The health of refugees and other displaced people is a priority for UNHCR.

Health crisis in South Sudan

There are roughly 105,000 refugees in South Sudan's Maban County. Many are at serious health risk. UNHCR and its partners are working vigorously to prevent and contain the outbreak of malaria and several water-borne diseases.

Most of the refugees, especially children and the elderly, arrived at the camps in a weakened condition. The on-going rains tend to make things worse, as puddles become incubation areas for malaria-bearing mosquitoes. Moderately malnourished children and elderly can easily become severely malnourished if they catch so much as a cold.

The problems are hardest felt in Maban County's Yusuf Batil camp, where as many as 15 per cent of the children under 5 are severely malnourished.

UNHCR and its partners are doing everything possible to prevent and combat illness. In Yusuf Batil camp, 200 community health workers go from home to home looking educating refugees about basic hygene such as hand washing and identifying ill people as they go. Such nutritional foods as Plumpy'nut are being supplied to children who need them. A hospital dedicated to the treatment of cholera has been established. Mosquito nets have been distributed throughout the camps in order to prevent malaria.

Health crisis in South Sudan

Portraits of Darfur's Refugees

Nearly 200,000 refugees, the majority of them women and children, have fled across the border from Sudan into Chad since the outbreak of conflict in Sudan's Darfur region in March 2003. The refugees have left behind their homes and often loved ones in Darfur, where militias have reportedly killed and raped villagers, looted and burned houses and possessions and driven people from their homes.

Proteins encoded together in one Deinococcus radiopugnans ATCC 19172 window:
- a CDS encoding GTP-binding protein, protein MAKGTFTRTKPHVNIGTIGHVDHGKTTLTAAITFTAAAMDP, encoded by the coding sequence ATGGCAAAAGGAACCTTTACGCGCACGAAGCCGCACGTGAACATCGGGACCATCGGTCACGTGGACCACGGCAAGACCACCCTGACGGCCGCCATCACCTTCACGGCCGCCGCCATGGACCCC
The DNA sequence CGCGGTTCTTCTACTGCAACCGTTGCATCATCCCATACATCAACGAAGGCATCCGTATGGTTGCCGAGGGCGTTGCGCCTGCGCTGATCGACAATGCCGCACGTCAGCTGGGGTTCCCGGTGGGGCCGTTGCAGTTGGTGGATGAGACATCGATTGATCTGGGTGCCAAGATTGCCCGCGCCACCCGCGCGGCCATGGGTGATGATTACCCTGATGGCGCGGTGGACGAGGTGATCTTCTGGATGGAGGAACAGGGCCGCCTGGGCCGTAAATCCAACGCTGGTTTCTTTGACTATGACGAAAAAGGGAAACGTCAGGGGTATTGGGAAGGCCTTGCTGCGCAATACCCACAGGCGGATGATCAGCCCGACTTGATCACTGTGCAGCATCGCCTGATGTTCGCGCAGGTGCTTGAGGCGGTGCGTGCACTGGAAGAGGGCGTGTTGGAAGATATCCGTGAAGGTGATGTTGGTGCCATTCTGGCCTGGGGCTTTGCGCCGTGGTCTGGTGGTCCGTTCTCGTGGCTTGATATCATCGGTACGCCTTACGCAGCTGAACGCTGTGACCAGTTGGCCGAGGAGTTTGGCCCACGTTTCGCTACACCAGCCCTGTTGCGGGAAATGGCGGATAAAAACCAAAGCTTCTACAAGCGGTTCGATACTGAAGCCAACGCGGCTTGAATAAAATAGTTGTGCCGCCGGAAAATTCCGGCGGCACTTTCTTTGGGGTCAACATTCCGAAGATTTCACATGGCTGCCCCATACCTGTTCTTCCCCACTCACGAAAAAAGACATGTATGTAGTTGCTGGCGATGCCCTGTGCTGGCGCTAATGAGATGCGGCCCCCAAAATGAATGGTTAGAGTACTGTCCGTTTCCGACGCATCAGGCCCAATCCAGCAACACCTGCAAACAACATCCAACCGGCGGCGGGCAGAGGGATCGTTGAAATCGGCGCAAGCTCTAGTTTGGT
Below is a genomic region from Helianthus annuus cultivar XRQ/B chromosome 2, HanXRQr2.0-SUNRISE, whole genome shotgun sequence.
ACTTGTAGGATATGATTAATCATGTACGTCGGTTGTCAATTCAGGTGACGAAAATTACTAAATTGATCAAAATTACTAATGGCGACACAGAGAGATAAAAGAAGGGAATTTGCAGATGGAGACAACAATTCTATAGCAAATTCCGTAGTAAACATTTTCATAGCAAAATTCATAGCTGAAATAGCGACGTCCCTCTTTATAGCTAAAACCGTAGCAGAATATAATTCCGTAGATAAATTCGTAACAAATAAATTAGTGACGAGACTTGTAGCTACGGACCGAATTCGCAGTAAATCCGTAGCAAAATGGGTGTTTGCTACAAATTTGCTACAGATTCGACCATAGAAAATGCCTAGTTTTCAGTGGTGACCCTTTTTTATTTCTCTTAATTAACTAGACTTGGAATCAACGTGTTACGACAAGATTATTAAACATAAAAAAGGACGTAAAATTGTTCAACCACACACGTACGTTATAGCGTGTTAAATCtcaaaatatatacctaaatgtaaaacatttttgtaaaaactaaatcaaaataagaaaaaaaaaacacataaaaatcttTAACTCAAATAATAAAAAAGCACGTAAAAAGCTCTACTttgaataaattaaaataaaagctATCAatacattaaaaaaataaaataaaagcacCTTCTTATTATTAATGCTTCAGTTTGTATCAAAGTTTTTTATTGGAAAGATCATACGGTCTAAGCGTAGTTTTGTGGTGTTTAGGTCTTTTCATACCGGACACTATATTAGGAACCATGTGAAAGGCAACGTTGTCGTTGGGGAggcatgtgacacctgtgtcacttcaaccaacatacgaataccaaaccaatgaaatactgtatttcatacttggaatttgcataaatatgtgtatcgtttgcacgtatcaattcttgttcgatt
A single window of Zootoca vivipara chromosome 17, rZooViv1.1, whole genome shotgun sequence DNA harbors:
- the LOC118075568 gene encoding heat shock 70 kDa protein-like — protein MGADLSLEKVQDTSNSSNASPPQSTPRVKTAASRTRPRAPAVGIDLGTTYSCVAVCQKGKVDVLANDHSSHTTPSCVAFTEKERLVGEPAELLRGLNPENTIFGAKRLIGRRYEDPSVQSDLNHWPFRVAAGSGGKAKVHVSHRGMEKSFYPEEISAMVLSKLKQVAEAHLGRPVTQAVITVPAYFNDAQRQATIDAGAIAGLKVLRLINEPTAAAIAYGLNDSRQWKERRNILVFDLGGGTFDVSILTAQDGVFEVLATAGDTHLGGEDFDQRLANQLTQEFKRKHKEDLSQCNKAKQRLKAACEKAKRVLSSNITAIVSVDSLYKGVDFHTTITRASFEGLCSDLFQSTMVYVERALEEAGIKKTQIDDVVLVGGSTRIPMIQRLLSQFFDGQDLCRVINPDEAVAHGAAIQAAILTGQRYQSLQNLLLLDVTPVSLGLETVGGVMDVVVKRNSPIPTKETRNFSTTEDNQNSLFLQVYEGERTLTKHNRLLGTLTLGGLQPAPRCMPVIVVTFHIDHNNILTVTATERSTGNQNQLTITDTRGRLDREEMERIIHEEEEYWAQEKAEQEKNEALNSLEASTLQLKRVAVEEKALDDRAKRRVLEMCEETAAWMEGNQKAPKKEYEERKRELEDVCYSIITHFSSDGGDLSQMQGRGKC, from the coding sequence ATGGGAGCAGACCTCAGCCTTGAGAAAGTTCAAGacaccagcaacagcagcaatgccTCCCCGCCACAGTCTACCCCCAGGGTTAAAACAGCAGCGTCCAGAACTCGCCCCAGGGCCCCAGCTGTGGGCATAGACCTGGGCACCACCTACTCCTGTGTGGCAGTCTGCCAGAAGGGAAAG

Most of the refugees in eastern Chad are sheltered in 11 camps established by the United Nations High Commissioner for Refugees, where they receive humanitarian aid, shelter, water and basic services.

Life in the camps is not easy in the desert environment of eastern Chad, where water and firewood are extremely scarce. Sandstorms are a regular feature during the dry months and torrential rains flood the landscape in the wet season.

Yet in the faces of the refugees, dignity and hope remain in spite of the hardships and the violence they have suffered.

Portraits of Darfur's Refugees

Chad: Relocation from the Border to Refugee Camps

Since fighting broke out in Sudan's western region of Darfur last year, more than 110,000 Sudanese refugees have fled into Chad. They are scattered along a 600-km stretch of desert borderland under a scorching sun during the day and freezing temperatures during the night.

Access to these refugees in this inhospitable region is difficult. Staff of the UN refugee agency drive for days to locate them. Bombing in the border zone and cross-border raids by militia from Sudan put the refugees at risk and underscore the urgent need to move them to camps in the interior. In addition, the approach of the rainy season in May will make the sandy roads impassable. Aid workers are racing against time in an attempt bring emergency relief to these refugees.

Chad: Relocation from the Border to Refugee Camps